Now note down the factors that contributed to these successes. These could be specific behaviors, colleagues and clients, or even software that you have been using. By identifying these factors you will be more likely to repeat them in future tasks, increasing the likelihood of success.

By including this step in your personal review you will be in a much more positive state of mind for the next one.

4. Identify Your Mistakes

As difficult as it may be, now is the time to acknowledge any mistakes that have been made; either by you or by others.

Begin by pinpointing exactly what went wrong and your involvement in the situation. While the mistake may not have been entirely your fault, you may have been able to do something differently to help the situation.

Once you have identified what went wrong and how, you can plan to avoid those mistakes being made in the future. This will help you to establish positive and proactive steps as a response to your mistakes, as opposed to denying their existence or dwelling on them

5. Identify Your Goals

At this point you should be in a good mindset to identify the goals that you want or need to accomplish before your next review. These should be continuously referred to in order to to ensure that you are making progress.

Begin by clearly identifying your goals. I’d recommend starting with smaller, immediately actionable goals so that you regularly experience ‘small wins’. Also include one or two high-level, big-picture goals with the aim to make larger, more noticeable improvements to your whole business.

Once you have a well-defined vision of where you want to be, you will find it far easier to set objectives. It will also help you to feel emotionally connected and passionate about what you need to achieve.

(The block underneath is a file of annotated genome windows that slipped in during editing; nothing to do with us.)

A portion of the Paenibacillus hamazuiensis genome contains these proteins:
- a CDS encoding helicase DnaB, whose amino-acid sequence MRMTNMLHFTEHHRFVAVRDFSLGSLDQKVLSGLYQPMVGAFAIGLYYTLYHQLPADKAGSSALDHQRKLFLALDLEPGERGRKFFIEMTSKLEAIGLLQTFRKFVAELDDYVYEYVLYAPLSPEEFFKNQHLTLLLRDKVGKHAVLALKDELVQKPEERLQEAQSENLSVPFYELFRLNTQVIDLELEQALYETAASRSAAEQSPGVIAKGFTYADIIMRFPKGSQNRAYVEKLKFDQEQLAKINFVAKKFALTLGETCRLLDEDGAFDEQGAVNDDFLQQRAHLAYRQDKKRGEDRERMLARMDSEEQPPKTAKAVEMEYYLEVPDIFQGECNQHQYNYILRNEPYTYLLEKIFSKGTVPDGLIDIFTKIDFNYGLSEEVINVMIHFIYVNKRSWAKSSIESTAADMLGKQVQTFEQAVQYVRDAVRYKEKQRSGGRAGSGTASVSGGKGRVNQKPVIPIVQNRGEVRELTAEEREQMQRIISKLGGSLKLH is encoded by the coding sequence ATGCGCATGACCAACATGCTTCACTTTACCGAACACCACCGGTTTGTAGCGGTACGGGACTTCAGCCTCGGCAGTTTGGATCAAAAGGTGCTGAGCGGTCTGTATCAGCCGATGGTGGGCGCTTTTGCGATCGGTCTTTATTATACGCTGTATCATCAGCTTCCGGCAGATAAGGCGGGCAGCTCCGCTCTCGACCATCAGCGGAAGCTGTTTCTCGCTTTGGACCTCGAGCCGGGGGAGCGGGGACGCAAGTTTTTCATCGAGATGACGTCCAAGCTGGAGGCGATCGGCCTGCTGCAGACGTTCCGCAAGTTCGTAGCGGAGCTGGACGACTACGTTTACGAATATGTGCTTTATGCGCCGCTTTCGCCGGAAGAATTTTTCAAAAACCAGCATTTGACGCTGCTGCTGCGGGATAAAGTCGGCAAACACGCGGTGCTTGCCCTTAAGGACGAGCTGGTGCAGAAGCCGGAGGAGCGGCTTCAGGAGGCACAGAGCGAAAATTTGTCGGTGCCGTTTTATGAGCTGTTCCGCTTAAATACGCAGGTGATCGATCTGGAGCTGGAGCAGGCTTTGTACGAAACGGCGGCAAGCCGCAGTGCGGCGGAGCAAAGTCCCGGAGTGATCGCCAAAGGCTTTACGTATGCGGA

6. Set Your Objectives

Now you can determine the objectives needed to achieve these goals. These should be broken down into small and achievable steps so that you don’t feel overwhelmed. 

Note down any barriers that may stop you from achieving your goals and how you will overcome them. At this point you may decide that you need help or training to achieve these objectives, so remember to action such points.

Each objective should contain a time frame, because without one, you will have nothing specific to aim for. If your objective needs to be accomplished in say one year’s time, break it down further so you have something to work towards in the meantime.

7. Keep a Diary

This may all seem like a lot of work for a performance review with just yourself, but there’s actually a secret to making it as simple as possible.

You will likely find that the bulk of the work is done in your first session, after which you can save time and energy by keeping a diary that logs all of the above on a regular basis.

By doing this you will not only be able to track your progress, but you will also have all the information required for your next performance review. This will save you lots of time.

In Conclusion

By now I hope you have recovered from the shock of realizing that performance reviews are a necessity for freelancers too.

If not, try to remember that it is very easy to underestimate how much you accomplish in a year. However, by holding regular reviews you will be able to monitor your progress, your challenges, your achievements and what contributed to them.

You will be able to use this knowledge to improve your overall performance, with the aim of achieving your goals every year, month or even week.

I guarantee you will thank yourself in the long run.

Do you review yourself and if so how regularly? Do you have any tips for other freelancers? Let us know in the comments below!

Photo Credit: Markus Spiske

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by Tom Ewer
Tom Ewer and the WordCandy team have clocked some serious mileage as freelancers, agency employees and even agency owners over the years, and they love sharing their combined expertise here on the Bidsketch blog.